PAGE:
Law360 (August 6, 2020, 4:34 PM EDT) -- Universities are pushing back on students' claims that they are entitled to refunds due to the inadequacy of remote learning, a New York federal judge struck down some federal limits to paid coronavirus leave, and Microsoft has been accused of breaching a lease when it opted not to reopen a store closed down due to the pandemic.
While courts across the country are altering procedures, restricting access and postponing certain cases to stem the spread of the novel coronavirus, the outbreak has also prompted a wave of new litigation across the country.
Here's a breakdown of some of the COVID-19-related cases from the past week.
Adventist Health System rebutted a Los Angeles asset management company and its CEO's assertion that it cannot sue them in Florida over a soured $57.5 million deal to buy protective face masks, saying Monday that its allegations of a $2 million fraud conspiracy give an Orlando federal court authority over them.
Altamonte Springs, Florida-based AdventHealth argued in its response to a motion to dismiss from Tomax Capital Management Inc. and its leader, Yehoram Tom Efrati, that it is only required to plead the elements of a conspiracy and allege that at least one of the defendants committed the underlying fraud to establish that the Florida federal court has jurisdiction over all of them.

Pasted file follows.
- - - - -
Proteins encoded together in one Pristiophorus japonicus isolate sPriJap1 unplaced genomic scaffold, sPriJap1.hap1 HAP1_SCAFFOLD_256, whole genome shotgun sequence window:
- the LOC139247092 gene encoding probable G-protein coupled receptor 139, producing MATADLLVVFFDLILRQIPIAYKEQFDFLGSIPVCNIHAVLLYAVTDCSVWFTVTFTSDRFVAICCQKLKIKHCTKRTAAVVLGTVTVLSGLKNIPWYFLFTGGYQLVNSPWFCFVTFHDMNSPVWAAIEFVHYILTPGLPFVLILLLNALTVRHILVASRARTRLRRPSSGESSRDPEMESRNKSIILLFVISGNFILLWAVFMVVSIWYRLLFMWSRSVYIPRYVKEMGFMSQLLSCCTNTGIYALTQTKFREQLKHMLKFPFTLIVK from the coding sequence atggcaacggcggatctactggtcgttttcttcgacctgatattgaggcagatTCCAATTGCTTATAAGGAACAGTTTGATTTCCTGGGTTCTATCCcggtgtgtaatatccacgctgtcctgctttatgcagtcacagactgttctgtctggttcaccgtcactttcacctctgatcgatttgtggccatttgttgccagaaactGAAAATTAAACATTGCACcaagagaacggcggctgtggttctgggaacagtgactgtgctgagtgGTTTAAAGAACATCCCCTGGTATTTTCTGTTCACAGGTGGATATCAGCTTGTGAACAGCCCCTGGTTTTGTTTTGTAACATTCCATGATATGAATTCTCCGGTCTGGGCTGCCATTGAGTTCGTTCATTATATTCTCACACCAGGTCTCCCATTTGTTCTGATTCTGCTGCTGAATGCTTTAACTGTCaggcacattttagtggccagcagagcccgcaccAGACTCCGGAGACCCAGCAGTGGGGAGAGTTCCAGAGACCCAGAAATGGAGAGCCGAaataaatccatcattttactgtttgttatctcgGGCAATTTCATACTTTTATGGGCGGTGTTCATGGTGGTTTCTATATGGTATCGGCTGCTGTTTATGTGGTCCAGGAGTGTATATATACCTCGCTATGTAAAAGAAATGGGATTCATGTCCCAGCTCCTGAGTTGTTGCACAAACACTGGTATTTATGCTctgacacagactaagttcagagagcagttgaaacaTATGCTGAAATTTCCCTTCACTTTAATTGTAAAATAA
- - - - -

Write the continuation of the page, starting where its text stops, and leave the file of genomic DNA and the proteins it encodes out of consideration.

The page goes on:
The health care system, which has hospitals in nine states, alleged in its May 28 complaint that Tomax and Efrati conspired with California attorney Michael H. Weiss and his firm to keep $2 million in escrow funds despite Tomax's failure to deliver on an April 8 contract to provide 10 million 3M N95 ventilator masks to protect its workers during the pandemic.